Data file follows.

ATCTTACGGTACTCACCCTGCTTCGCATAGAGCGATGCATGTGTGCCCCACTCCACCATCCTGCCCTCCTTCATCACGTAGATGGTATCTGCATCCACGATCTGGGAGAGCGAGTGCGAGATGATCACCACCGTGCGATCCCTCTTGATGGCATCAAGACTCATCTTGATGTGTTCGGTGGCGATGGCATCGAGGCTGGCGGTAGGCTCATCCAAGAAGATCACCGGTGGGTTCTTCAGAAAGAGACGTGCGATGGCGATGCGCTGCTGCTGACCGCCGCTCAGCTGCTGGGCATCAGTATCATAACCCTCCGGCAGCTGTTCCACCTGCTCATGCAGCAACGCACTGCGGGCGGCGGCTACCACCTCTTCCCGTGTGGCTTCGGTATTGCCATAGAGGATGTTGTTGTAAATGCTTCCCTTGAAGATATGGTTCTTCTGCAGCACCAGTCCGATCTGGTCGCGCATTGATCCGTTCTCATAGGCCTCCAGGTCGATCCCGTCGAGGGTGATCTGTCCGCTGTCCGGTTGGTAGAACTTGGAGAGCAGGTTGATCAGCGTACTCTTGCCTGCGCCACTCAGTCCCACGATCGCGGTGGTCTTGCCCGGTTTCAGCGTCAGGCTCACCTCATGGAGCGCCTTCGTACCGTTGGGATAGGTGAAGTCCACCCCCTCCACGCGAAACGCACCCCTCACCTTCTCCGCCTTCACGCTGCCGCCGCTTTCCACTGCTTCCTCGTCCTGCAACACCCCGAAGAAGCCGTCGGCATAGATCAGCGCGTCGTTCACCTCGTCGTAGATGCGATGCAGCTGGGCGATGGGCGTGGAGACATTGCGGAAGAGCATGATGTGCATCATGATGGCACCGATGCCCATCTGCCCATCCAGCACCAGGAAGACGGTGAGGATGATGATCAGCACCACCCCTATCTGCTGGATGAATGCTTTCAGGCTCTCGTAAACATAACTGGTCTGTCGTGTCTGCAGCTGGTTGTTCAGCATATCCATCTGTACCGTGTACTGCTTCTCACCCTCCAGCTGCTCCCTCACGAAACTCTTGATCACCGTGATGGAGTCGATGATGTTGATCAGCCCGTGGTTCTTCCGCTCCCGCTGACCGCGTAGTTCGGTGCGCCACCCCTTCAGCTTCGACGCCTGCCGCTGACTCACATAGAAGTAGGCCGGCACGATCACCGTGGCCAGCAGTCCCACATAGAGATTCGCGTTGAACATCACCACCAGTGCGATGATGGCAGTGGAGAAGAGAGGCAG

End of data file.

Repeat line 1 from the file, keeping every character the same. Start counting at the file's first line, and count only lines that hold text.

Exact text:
ATCTTACGGTACTCACCCTGCTTCGCATAGAGCGATGCATGTGTGCCCCACTCCACCATCCTGCCCTCCTTCATCACGTAGATGGTATCTGCATCCACGATCTGGGAGAGCGAGTGCGAGATGATCACCACCGTGCGATCCCTCTTGATGGCATCAAGACTCATCTTGATGTGTTCGGTGGCGATGGCATCGAGGCTGGCGGTAGGCTCATCCAAGAAGATCACCGGTGGGTTCTTCAGAAAGAGACGTGCGATGGCGATGCGCTGCTGCTGACCGCCGCTCAGCTGCTGGGCATCAGTATCATAACCCTCCGGCAGCTGTTCCACCTGCTCATGCAGCAACGCACTGCGGGCGGCGGCTACCACCTCTTCCCGTGTGGCTTCGGTATTGCCATAGAGGATGTTGTTGTAAATGCTTCCCTTGAAGATATGGTTCTTCTGCAGCACCAGTCCGATCTGGTCGCGCATTGATCCGTTCTCATAGGCCTCCAGGTCGATCCCGTCGAGGGTGATCTGTCCGCTGTCCGGTTGGTAGAACTTGGAGAGCAGGTTGATCAGCGTACTCTTGCCTGCGCCACTCAGTCCCACGATCGCGGTGGTCTTGCCCGGTTTCAGCGTCAGGCTCACCTCATGGAGCGCCTTCGTACCGTTGGGATAGGTGAAGTCCACCCCCTCCACGCGAAACGCACCCCTCACCTTCTCCGCCTTCACGCTGCCGCCGCTTTCCACTGCTTCCTCGTCCTGCAACACCCCGAAGAAGCCGTCGGCATAGATCAGCGCGTCGTTCACCTCGTCGTAGATGCGATGCAGCTGGGCGATGGGCGTGGAGACATTGCGGAAGAGCATGATGTGCATCATGATGGCACCGATGCCCATCTGCCCATCCAGCACCAGGAAGACGGTGAGGATGATGATCAGCACCACCCCTATCTGCTGGATGAATGCTTTCAGGCTCTCGTAAACATAACTGGTCTGTCGTGTCTGCAGCTGGTTGTTCAGCATATCCATCTGTACCGTGTACTGCTTCTCACCCTCCAGCTGCTCCCTCACGAAACTCTTGATCACCGTGATGGAGTCGATGATGTTGATCAGCCCGTGGTTCTTCCGCTCCCGCTGACCGCGTAGTTCGGTGCGCCACCCCTTCAGCTTCGACGCCTGCCGCTGACTCACATAGAAGTAGGCCGGCACGATCACCGTGGCCAGCAGTCCCACATAGAGATTCGCGTTGAACATCACCACCAGTGCGATGATGGCAGTGGAGAAGAGAGGCAG